The five sectorial indicators are: NSE Banking, NSE Consumer Goods, the NSE Oil & Gas, NSE Industrial and NSE Insurance. The composition of these indices after the review will be effective today.
While the NSE began publishing the NSE 30 Index in February 2009 with index values available from January 1, 2007, it had developed four sectorial indices with a base value of 1,000 points, July 2008 designed to provide investible benchmarks to capture the performance of specific sectors.
In its review of the indices, Oando Plc joined the NSE-30, while Mobil Oil Nigeria Plc exited. In the NSE-50 Index, Livestock Feeds Plc was brought in while Nigerian Bag Manufacturing Company Plc was removed. In the NSE Consumer Index, there was no change, while Mutual Alliance Insurance Plc and Law Union & Rock Insurance Plc joined the Insurance Index. On the other hand, Linkage Assurance Plc and Goldlink Insurance Plc were removed.
With respect to the Banking Index, Sterling Bank Plc entered while FCMB Group Plc exited, just as Eterna Plc joined the NSE Oil/Gas Index, while Japaul Oil & Maritime Services Plc exited.
The NSE Lotus Sharia complaint Index had three changes. Julius Berger Nigeria Plc, Chemical & Allied Product Plc and Presco Plc were added to the index, while Japaul Oil & Chemical Service Plc, Dangote Flour Mills Plc and Honeywell Mills Plc were removed.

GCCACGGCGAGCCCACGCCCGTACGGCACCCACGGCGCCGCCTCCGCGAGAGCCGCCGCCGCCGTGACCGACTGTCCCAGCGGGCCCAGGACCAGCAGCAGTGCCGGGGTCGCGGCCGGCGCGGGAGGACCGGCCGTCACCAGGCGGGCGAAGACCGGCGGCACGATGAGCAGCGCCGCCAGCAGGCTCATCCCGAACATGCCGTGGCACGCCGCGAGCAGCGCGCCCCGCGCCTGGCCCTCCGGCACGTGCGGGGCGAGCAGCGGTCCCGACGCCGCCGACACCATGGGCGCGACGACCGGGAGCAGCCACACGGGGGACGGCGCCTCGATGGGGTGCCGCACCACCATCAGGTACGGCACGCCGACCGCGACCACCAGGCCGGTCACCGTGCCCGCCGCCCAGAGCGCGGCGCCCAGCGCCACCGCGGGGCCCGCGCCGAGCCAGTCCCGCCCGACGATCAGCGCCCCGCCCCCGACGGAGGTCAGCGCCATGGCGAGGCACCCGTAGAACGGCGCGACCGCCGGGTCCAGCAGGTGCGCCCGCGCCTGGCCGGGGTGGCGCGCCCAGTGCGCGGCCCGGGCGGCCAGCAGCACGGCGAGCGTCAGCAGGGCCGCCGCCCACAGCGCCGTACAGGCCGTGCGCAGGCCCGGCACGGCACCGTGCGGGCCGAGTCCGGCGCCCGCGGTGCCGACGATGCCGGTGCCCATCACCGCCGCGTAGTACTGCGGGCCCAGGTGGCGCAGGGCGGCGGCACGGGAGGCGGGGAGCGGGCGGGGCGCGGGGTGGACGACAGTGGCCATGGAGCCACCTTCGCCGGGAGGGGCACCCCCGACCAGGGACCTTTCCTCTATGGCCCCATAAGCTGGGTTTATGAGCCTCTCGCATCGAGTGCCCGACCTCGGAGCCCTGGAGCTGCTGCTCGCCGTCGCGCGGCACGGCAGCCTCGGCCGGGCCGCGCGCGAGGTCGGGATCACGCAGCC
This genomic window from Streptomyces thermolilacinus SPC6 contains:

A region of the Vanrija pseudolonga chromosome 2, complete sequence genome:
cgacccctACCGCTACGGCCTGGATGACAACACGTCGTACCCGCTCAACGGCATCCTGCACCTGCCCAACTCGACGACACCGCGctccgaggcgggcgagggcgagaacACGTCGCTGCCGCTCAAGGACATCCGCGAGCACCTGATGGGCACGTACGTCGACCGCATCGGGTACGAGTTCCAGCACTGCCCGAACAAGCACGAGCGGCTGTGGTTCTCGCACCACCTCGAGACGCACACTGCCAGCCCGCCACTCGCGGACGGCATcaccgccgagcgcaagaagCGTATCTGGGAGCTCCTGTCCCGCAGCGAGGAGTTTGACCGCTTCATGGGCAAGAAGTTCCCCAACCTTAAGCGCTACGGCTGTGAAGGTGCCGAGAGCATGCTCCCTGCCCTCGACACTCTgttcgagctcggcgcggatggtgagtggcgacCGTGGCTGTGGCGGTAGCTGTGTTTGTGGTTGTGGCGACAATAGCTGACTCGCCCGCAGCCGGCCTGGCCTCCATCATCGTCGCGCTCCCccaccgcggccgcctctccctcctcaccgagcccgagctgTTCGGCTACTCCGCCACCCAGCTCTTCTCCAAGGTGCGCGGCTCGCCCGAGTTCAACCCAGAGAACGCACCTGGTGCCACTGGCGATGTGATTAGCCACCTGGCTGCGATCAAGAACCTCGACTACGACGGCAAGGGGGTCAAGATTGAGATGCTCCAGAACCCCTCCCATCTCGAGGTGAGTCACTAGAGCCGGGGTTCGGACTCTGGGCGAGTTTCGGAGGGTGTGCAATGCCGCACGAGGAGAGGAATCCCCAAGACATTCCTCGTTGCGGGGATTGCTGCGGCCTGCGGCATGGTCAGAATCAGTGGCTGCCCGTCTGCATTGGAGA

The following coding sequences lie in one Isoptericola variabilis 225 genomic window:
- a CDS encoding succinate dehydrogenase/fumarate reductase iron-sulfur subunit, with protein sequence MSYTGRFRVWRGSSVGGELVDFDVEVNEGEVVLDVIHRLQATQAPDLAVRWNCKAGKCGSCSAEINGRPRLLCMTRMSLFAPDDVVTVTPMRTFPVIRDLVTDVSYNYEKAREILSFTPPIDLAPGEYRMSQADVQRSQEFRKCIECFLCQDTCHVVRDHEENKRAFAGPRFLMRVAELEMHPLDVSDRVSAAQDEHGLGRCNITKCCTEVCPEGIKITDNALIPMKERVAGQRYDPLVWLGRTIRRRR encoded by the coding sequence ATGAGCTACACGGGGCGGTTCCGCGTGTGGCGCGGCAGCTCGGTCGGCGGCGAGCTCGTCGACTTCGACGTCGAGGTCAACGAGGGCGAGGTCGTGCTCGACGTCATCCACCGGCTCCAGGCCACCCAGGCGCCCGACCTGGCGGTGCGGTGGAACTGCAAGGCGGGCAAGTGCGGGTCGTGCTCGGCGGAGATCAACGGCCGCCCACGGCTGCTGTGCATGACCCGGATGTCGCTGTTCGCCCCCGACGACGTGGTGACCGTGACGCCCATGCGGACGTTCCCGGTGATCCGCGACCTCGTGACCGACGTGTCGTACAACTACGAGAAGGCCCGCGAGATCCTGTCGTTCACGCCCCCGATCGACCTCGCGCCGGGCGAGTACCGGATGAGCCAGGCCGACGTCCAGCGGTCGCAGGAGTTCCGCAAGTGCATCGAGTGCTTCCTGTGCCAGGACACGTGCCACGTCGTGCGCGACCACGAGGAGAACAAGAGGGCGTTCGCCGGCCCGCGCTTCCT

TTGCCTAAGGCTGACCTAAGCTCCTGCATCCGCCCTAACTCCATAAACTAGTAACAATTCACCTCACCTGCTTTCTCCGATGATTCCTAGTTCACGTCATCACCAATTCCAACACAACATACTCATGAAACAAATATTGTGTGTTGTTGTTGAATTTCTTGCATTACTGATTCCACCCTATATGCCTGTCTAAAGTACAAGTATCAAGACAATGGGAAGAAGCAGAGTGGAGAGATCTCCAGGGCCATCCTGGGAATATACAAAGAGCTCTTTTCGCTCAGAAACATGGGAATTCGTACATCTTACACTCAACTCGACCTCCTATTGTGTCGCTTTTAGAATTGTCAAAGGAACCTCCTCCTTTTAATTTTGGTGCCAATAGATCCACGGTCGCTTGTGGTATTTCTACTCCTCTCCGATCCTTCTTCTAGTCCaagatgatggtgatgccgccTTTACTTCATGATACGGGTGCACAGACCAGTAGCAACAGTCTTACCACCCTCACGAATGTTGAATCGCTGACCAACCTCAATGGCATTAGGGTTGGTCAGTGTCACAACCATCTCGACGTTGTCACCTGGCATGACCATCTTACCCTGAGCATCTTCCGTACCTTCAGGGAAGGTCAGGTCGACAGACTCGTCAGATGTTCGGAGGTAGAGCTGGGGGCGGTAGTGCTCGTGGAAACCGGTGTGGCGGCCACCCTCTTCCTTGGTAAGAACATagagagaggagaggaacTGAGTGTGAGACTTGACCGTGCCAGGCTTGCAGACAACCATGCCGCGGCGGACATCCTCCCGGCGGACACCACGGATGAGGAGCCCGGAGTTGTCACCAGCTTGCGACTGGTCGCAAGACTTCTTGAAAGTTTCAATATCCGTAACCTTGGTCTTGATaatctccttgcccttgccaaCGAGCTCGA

The sectoral indices comprise the top 10 most capitalised and liquid companies in the each of the sectors.
According to the index committee, the NSE-30, NSE-50 and NSE Industrial Indices are modified market capitalisation index with the numbers of included stocks fixed at 30, 50 and 10, respectively. The numbers of included stocks in the NSE-Consumer Goods, Banking, Insurance and Oil/Gas Indices are 15, 10, 15 and seven respectively.
The committee explained that the stocks were selected based on their market capitalisation from the most liquid sectors.
“The liquidity is based on the number of times the stock is traded during the preceding two quarters. To be included, the stock must be traded for at least 70 per cent of the number of times the market opened for business,” the committee said.
– Goddy Egene, This Day